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(Editor’s Note:  Ideas for articles for Healing Magazine come to us in many ways … but inspiration from a TV game show is a first!)


For the last 36 years Alex Trebek has hosted the game show “Jeopardy!” When the universally respected and beloved Mr. Trebek calls to ask for your participation in a Jeopardy! The Greatest of All Time episode, it’s hard to contain your excitement.  

On January 8, 2020 the catagory was “Charities” and actor Glenn Close was filmed posing the “answer:” 

“I’m a Co-Founder of Bring Change to Mind, an organization working to end stigma and normalize conversations around mental health.  We are changing attitudes and behavior through science and evidence based high school club programs which are expanding across the country. Because I love science, I had this, my full set of chromosomes sequenced to better understand my family’s history of mental illness.”   

(FYI: famed Jeopardy! champion James Holzhauer provided the correct “question:” What is a genome?)

The appearance on Jeopardy! prompted Healing Magazine to reach out to Bring Change to Mind to ask us to contribute to its special “Combating Stigma” edition, and we appreciate the chance to introduce its readers to our work.


Bring Change to Mind (BC2M) was co-founded in 2010 by Glenn and members of her family, with the mission of ending the stigma and discrimination surrounding mental illness. In the last ten years we’ve successfully leveraged the power of celebrity and media to launch a national dialogue about mental health. We’ve created a social movement around change by providing people with platforms to share, connect, and learn. This work has allowed us to emerge as a leading national voice in normalizing conversations around mental illness. Through the creation and distribution of eight Public Service Announcements (PSAs) and an evidence-based peer-to-peer high school program, BC2M’s message has been seen more than 6 billion times through messaging and advocacy efforts.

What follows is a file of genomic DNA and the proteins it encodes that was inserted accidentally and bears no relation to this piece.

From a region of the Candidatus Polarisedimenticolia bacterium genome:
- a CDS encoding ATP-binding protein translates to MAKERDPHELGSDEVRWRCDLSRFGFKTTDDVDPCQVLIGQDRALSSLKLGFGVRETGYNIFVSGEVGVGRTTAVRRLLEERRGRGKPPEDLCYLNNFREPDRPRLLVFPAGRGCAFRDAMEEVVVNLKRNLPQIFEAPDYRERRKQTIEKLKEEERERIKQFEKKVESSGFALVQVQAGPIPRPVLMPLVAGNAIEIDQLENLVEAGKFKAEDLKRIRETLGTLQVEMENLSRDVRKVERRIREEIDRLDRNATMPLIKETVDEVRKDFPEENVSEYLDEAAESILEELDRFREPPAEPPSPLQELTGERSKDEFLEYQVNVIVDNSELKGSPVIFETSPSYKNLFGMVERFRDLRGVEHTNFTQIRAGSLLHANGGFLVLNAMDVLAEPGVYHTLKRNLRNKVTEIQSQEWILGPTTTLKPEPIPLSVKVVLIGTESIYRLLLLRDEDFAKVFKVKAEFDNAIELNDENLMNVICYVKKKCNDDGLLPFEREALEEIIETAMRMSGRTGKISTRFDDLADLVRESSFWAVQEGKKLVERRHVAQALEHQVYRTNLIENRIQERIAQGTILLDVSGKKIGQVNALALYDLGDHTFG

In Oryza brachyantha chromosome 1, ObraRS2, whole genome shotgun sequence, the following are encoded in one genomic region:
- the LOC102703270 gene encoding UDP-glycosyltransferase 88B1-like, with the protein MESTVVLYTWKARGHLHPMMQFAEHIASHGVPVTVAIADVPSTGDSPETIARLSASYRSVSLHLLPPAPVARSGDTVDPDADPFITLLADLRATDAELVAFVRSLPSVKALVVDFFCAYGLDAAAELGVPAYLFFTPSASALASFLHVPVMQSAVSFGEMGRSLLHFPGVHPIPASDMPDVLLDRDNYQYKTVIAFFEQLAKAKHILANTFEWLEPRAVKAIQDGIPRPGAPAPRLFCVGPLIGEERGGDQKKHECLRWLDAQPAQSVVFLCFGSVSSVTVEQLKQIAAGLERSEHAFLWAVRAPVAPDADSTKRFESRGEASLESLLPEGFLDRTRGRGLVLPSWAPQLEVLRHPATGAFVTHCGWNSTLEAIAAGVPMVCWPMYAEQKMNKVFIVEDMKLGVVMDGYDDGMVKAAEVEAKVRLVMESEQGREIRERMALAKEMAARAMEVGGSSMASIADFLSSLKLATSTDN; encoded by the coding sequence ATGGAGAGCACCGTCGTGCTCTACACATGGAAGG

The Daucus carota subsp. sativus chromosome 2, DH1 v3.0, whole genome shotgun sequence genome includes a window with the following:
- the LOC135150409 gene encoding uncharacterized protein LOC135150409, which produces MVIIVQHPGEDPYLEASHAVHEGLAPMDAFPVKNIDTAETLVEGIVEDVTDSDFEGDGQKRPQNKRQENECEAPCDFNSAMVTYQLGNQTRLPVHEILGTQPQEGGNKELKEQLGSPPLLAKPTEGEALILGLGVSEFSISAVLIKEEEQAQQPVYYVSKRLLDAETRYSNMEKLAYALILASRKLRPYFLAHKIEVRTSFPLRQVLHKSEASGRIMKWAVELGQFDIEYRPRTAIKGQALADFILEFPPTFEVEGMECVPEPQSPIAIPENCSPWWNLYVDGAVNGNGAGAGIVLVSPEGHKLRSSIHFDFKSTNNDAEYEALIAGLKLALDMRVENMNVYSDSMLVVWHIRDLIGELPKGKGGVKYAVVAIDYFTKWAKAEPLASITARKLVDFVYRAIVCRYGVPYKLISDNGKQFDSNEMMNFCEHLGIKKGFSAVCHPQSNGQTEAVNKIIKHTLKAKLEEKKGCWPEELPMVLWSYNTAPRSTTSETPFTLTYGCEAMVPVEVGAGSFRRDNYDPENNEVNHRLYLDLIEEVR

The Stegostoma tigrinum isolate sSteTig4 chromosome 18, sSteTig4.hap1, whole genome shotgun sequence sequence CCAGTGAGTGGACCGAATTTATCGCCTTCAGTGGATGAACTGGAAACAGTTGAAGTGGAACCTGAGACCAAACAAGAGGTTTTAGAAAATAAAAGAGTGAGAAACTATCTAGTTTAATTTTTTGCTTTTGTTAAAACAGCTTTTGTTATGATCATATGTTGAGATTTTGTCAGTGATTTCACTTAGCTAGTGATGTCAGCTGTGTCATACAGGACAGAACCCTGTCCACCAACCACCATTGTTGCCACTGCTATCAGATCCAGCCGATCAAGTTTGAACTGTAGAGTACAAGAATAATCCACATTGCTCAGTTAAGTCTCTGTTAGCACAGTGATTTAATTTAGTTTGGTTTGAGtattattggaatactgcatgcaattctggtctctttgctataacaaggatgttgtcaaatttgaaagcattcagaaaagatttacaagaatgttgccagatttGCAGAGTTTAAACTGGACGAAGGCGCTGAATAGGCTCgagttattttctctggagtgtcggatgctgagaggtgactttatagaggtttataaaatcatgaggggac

(Our most recent PSA launched in April 2020 and is appropriately themed #NoNormal. When we began the creative process six months ago, never could we have imagined that COVID-19 would be ravaging the globe and sending us ALL to a place of #NoNormal…) 

Science and evidence-based action is essential to achieving our mission.  We ground our work in the latest research (see our research link below), and with the guidance of our esteemed Scientific Advisory Board we have studied stigma from every angle: 

  • historical evidence; 
  • the root causes of stigma; 
  • the implications of cultural stigma; 
  • the effects of self, familial and institutional stigma; 
  • and the ways in which to combat this toxic mark on a person’s life.  


Stigma is a learned behavior.  One of our guiding principles is to Empower the Future – to build a foundation of broad awareness for deeply engaged change agents such as young people touched by mental illness and motivated to improve the lives of others.  We focus on early intervention and prevention with youth.